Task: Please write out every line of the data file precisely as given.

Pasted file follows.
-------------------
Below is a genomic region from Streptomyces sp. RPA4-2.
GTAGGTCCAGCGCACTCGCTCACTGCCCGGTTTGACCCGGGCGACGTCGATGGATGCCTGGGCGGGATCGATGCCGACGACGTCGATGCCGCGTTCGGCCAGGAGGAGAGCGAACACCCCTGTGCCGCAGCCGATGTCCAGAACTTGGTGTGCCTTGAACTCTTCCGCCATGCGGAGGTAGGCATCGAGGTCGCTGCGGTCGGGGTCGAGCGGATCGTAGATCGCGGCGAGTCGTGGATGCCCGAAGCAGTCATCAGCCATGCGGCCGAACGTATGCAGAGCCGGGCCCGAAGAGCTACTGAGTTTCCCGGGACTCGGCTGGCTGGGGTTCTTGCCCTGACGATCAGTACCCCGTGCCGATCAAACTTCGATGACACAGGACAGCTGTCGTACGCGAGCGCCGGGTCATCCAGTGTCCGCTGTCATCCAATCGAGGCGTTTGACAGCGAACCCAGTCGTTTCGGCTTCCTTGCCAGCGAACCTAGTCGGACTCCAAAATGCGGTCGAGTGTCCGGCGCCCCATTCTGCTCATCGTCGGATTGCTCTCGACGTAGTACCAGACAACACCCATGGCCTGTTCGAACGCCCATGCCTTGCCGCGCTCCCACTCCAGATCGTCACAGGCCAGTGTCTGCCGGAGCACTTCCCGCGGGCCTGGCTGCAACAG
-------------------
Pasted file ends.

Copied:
Below is a genomic region from Streptomyces sp. RPA4-2.
GTAGGTCCAGCGCACTCGCTCACTGCCCGGTTTGACCCGGGCGACGTCGATGGATGCCTGGGCGGGATCGATGCCGACGACGTCGATGCCGCGTTCGGCCAGGAGGAGAGCGAACACCCCTGTGCCGCAGCCGATGTCCAGAACTTGGTGTGCCTTGAACTCTTCCGCCATGCGGAGGTAGGCATCGAGGTCGCTGCGGTCGGGGTCGAGCGGATCGTAGATCGCGGCGAGTCGTGGATGCCCGAAGCAGTCATCAGCCATGCGGCCGAACGTATGCAGAGCCGGGCCCGAAGAGCTACTGAGTTTCCCGGGACTCGGCTGGCTGGGGTTCTTGCCCTGACGATCAGTACCCCGTGCCGATCAAACTTCGATGACACAGGACAGCTGTCGTACGCGAGCGCCGGGTCATCCAGTGTCCGCTGTCATCCAATCGAGGCGTTTGACAGCGAACCCAGTCGTTTCGGCTTCCTTGCCAGCGAACCTAGTCGGACTCCAAAATGCGGTCGAGTGTCCGGCGCCCCATTCTGCTCATCGTCGGATTGCTCTCGACGTAGTACCAGACAACACCCATGGCCTGTTCGAACGCCCATGCCTTGCCGCGCTCCCACTCCAGATCGTCACAGGCCAGTGTCTGCCGGAGCACTTCCCGCGGGCCTGGCTGCAACAG